Hello Elizabeth, thank you so much for having me along here—I love those pretty flowers above, what are they? Beautiful colours .
I really enjoyed just reading your interview questions and I did ponder them for a while. Tango was inspired by my travelling around the world, my own visit to Argentina (beautiful country, beautiful people), but it was the favourite scene one that leaped out.
You see, I wrote Tango in two parts—the first was when I had had my debut novel published by Crimson Romance and I just wanted to write write write, the second (heavily edited) part was when I discovered that for a secret baby book, the secret baby needs to be actually born (who knew?!), as opposed to just being conceived. So, I scrapped a lot and re-wrote much; one part becoming my favourite scene—the risotto scene.
I was a single mother at the time I wrote Tango. By the time the second part was being added, my husband had been gone for about two years. I was still learning what it meant to be the sole carer for my girls for 95% of the time. Looking back, I don’t think I realised how hard it was. No, I’ve phrased that incorrectly. I didn’t let myself realise how hard it was, because if I did, I might’ve crumbled under the pressure. And how could I do that—I had two young girls to be a role model for.
By the by, both my girls (then three and five) feature highly in Bella, Ava and Mathias’ daughter and so she was a total joy to write.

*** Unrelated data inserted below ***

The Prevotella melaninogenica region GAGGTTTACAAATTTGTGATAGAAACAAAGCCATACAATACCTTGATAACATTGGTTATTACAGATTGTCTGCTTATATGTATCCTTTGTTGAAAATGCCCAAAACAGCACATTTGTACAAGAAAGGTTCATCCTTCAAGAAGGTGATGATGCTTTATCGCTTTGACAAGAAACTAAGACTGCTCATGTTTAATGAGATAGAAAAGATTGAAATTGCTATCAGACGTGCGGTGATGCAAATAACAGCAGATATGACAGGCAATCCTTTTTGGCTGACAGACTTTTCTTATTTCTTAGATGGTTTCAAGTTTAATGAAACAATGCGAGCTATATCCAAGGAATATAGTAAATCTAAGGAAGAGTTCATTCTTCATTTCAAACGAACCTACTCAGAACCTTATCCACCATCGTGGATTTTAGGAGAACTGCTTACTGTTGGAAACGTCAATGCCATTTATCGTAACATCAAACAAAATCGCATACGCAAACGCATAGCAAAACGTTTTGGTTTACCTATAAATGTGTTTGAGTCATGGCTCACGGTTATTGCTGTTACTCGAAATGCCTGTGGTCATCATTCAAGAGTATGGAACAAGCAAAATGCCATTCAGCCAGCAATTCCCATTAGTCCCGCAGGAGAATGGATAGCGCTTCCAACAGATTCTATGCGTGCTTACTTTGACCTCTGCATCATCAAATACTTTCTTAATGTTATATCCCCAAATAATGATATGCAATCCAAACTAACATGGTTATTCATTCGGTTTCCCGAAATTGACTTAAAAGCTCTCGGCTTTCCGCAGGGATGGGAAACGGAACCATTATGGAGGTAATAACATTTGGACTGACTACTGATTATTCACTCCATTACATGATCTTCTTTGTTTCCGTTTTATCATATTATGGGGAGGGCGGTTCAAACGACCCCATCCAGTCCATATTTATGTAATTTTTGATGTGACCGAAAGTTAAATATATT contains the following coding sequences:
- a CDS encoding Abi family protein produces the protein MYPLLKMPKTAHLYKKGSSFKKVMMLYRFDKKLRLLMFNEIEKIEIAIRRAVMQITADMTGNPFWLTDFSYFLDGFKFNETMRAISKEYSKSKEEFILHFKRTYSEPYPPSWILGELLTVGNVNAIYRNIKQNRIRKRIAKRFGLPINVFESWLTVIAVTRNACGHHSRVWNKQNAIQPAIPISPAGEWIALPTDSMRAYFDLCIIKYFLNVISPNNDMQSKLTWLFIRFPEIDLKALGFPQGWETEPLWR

The risotto scene was added perhaps three years after I became primary carer. And writing it really helped, as it provided a channel for those thoughts and feelings. I could acknowledge them and therefore move on. That scene then was mine own. Ava’s thoughts and reflections were exactly what went through my head when the girls, their dad and I went to Greenwich Park one fine day.
So, do I spoil it and copy it in here? I don’t know—what do you think, Elizabeth?
If you do buy Tango, I really hope you enjoy it. It’s for all the Single Mums out there—yes it’s very tough, but throughout it all you have the love and loyalty of those little people you brought into the world. And that, I wouldn’t change for anything!
Cait O’Sullivan was born in Limerick, Ireland, and when her first three-year degree was complete, moved to England as hotel manager. Four years after that, she got itchy feet and moved into business relationship management, where she stayed for seven years and got itchy feet. Lucky enough to get a twelve-month sabbatical from her job, she decided once and for all to put those itchy feet to the test and travelled the world solo, backpacking from country to country.
Upon returning to the UK, she couldn’t stop following her dreams so she packed in her job and started a degree in English Literature and Creative Writing. Fast forward three years and she graduated with the first of two daughters in her arms. Family life took precedence for the next four years. Now she has two full length romances, Romancing the Seas and Taming the Tango Champion published and two Gothic novellas, Mugs & Monasteries and Sefton Manor.
And no, she doesn’t have itchy feet. Or so she tells herself!
You can generally find Cait, when she’s not in her writing cave or hanging around her favourite spots in nature, somewhere on the internet: